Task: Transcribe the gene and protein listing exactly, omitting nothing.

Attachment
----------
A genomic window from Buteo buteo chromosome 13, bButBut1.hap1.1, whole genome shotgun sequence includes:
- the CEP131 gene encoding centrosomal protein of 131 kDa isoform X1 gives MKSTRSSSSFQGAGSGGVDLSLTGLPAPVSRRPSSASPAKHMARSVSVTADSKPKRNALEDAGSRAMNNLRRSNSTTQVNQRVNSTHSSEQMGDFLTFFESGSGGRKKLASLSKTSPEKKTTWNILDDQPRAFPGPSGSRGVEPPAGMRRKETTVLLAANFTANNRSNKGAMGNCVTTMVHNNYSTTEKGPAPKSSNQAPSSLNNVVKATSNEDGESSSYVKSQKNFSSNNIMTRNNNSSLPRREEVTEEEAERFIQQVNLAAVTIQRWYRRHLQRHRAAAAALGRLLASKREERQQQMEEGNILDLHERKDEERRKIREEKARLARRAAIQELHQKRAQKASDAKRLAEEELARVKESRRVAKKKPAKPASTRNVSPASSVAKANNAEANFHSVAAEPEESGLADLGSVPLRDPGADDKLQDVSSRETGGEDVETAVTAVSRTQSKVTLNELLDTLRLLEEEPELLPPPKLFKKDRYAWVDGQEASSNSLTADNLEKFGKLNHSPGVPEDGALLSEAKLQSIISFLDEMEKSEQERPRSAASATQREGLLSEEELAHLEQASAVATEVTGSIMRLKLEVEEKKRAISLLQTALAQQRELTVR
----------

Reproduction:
A genomic window from Buteo buteo chromosome 13, bButBut1.hap1.1, whole genome shotgun sequence includes:
- the CEP131 gene encoding centrosomal protein of 131 kDa isoform X1 gives MKSTRSSSSFQGAGSGGVDLSLTGLPAPVSRRPSSASPAKHMARSVSVTADSKPKRNALEDAGSRAMNNLRRSNSTTQVNQRVNSTHSSEQMGDFLTFFESGSGGRKKLASLSKTSPEKKTTWNILDDQPRAFPGPSGSRGVEPPAGMRRKETTVLLAANFTANNRSNKGAMGNCVTTMVHNNYSTTEKGPAPKSSNQAPSSLNNVVKATSNEDGESSSYVKSQKNFSSNNIMTRNNNSSLPRREEVTEEEAERFIQQVNLAAVTIQRWYRRHLQRHRAAAAALGRLLASKREERQQQMEEGNILDLHERKDEERRKIREEKARLARRAAIQELHQKRAQKASDAKRLAEEELARVKESRRVAKKKPAKPASTRNVSPASSVAKANNAEANFHSVAAEPEESGLADLGSVPLRDPGADDKLQDVSSRETGGEDVETAVTAVSRTQSKVTLNELLDTLRLLEEEPELLPPPKLFKKDRYAWVDGQEASSNSLTADNLEKFGKLNHSPGVPEDGALLSEAKLQSIISFLDEMEKSEQERPRSAASATQREGLLSEEELAHLEQASAVATEVTGSIMRLKLEVEEKKRAISLLQTALAQQRELTVR